MGAs in the M&A Spotlight
With EBITDA (earnings before interest, taxes, depreciation and amortization) multiples regularly hitting new highs – commonly in the mid- to high teens – M&A interest in the MGA sector is intense. Both new and established parties are keenly aware of the market’s healthy fundamentals: MGA business is ‘sticky’, margins are excellent and infrastructure costs tend to be low. This has even continued, for the most part, through the pandemic.
MGAs bifurcate intellectual capital from financial capital, allowing would-be buyers to invest directly in high value assets, such as industry talent, underwriting processes, technology and a renewing revenue stream (retained policy renewals).
The Three Faces of MGA Buyers
Numerous buyer cohorts exist for MGAs, and it is important both for MGAs and potential MGA purchasers to find the right match before engaging in a transaction. The three primary purchasers of MGAs are private equity firms, wholesalers or brokers, and (re)insurers.
As the largest historical purchasers of MGAs, private equity houses typically focus on growing programs over a five- to ten-year period following the acquisition. The timing can vary widely depending on the individual firm, but most buyers we have spoken to, or worked with, are typically planning for a divestment period in this range. Buyers seek MGAs with high growth potential, and other characteristics including unique underwriting capabilities or an advanced technological component.
Firms in this group have broad incentives to purchase MGAs and utilize them as part of their overall risk placement value proposition. Wholesalers have retailer networks with large national firms, often comprising more than 10,000 retailers. Many MGAs participate on risks placed through the Excess & Surplus space, which is highly aligned with the areas in which wholesalers are active. Wholesaler acquisition of MGAs to create unique and exclusive (frequently E&S) solutions is highly synergistic. This is evidenced by significant M&A activity among the largest wholesalers.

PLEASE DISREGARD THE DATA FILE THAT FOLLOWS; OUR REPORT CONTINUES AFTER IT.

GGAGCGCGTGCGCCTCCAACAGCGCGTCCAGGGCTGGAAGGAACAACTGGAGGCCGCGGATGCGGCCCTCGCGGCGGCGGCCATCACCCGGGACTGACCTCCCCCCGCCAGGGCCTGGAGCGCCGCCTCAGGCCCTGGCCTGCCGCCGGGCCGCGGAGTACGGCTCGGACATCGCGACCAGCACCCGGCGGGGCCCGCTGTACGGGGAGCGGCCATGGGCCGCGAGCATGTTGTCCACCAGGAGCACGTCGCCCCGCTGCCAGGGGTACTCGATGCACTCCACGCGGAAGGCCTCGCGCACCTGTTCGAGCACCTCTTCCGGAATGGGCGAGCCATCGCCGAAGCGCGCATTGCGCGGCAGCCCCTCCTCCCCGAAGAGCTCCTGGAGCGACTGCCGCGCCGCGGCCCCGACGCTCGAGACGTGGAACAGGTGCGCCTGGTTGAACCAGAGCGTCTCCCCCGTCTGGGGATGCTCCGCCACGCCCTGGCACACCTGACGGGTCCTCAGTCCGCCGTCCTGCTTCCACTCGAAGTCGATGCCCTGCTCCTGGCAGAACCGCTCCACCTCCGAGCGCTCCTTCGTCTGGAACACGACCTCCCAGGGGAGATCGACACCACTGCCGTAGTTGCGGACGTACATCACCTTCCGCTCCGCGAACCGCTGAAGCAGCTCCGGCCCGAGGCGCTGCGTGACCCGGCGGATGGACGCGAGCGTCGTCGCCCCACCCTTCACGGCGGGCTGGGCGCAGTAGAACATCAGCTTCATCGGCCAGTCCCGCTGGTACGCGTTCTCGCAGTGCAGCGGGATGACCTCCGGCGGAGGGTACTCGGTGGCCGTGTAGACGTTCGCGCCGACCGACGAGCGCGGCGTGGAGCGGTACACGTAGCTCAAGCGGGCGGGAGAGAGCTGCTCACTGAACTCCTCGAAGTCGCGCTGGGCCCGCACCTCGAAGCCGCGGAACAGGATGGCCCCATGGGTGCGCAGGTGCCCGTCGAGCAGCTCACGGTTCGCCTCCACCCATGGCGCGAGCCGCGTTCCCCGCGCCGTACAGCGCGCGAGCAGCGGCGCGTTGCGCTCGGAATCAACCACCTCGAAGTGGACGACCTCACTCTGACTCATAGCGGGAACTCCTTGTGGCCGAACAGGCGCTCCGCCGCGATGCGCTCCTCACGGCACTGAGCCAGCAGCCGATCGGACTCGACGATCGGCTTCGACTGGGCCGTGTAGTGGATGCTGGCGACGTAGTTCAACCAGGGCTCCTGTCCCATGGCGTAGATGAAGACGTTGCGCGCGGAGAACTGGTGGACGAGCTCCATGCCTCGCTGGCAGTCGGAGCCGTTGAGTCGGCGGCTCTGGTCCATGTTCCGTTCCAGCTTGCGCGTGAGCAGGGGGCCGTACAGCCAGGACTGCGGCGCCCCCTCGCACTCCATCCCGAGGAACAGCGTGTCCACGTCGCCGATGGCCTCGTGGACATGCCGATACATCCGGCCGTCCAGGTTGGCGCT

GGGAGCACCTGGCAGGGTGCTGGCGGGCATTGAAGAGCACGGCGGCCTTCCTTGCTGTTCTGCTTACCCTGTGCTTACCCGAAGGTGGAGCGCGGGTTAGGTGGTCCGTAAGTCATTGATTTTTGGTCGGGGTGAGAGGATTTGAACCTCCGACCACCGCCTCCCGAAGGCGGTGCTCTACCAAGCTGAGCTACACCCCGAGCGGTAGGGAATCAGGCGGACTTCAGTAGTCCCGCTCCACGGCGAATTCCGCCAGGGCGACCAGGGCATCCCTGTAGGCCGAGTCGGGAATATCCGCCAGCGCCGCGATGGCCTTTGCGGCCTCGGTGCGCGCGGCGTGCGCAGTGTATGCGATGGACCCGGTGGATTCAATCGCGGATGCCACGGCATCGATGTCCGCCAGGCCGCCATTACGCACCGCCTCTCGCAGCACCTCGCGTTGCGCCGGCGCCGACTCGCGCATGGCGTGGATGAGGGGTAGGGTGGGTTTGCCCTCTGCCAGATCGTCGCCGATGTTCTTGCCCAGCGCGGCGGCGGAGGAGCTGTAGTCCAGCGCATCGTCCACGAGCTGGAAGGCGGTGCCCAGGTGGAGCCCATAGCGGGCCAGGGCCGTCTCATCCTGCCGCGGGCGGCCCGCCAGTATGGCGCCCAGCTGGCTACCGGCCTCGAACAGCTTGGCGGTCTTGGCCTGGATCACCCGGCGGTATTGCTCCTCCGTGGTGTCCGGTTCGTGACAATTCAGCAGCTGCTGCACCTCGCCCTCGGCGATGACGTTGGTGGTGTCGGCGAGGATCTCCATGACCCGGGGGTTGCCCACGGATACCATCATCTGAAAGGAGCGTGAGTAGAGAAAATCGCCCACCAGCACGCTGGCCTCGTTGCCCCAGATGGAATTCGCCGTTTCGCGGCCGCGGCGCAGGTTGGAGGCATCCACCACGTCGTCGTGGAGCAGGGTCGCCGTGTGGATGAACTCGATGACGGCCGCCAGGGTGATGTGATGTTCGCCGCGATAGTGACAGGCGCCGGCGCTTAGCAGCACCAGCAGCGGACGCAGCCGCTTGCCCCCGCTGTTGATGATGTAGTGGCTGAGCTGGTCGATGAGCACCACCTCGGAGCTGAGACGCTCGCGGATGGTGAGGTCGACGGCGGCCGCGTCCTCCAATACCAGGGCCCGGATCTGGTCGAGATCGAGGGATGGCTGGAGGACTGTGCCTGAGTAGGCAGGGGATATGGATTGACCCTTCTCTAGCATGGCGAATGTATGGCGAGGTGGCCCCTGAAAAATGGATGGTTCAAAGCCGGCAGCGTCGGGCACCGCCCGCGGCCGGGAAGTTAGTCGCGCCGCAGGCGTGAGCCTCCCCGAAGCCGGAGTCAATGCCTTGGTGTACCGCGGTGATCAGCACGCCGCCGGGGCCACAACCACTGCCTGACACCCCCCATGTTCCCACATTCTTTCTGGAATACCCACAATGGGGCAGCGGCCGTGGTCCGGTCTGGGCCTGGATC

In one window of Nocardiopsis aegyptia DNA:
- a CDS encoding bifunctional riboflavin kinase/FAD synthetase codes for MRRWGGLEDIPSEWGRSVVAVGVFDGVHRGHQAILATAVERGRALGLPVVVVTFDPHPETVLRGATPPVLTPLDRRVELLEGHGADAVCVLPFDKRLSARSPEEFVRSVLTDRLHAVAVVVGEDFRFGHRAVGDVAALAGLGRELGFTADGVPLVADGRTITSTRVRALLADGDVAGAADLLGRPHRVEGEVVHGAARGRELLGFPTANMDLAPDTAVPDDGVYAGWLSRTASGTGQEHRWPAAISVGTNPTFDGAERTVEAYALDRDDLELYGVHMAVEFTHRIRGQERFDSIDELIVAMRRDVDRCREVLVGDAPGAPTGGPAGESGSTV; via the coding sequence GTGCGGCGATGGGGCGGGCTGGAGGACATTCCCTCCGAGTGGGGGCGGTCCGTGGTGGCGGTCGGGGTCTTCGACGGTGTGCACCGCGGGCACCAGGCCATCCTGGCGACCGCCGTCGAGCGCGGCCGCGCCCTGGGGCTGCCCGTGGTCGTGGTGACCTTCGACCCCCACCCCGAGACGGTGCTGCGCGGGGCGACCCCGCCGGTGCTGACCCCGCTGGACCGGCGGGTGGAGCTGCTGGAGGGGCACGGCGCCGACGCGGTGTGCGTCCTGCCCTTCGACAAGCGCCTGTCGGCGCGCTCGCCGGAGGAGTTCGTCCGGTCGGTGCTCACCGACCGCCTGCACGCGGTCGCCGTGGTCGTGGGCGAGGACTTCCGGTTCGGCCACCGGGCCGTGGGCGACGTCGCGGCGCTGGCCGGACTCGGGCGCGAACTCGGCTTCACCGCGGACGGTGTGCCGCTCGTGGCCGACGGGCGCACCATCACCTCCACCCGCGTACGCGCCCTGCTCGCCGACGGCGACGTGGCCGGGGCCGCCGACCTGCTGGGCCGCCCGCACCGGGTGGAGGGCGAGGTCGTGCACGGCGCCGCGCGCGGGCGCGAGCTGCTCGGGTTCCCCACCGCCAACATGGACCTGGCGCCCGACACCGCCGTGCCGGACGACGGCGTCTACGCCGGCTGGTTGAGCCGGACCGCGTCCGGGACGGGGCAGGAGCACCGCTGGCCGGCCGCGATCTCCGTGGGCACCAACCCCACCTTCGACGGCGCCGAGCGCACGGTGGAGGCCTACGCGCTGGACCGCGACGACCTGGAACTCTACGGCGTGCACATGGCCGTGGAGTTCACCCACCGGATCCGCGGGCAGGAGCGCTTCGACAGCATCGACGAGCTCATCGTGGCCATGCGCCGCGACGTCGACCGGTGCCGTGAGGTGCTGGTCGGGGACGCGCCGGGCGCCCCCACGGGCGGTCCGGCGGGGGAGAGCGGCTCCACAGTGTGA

Insurers and reinsurers usually focus on controlling a consistent annual premium volume with the least amount of potential execution risk. MGAs are a natural fit with insurers when the underwriting team, or a key technology that can be utilized at the insurer’s enterprise level, are core assets within the MGA. Typically, acquisitions take many years. An insurer may begin a relationship with an MGA and grow the relationship together, ultimately resulting in an acquisition. Other factors may drive potential insurer acquisitions. Defensive acquisitions might be executed to protect a program or, alternatively, an offensive play is made to strategically acquire one. Insurers will most likely refrain from purchasing MGAs if they can access the book of business without doing so.
Can EBITDA Multiples Continue to Rise?
A constant refrain across nearly all of our conversations with different market participants is: ‘Every year multiples go higher, and most people expect they have peaked. And every year, most people have been proven wrong.’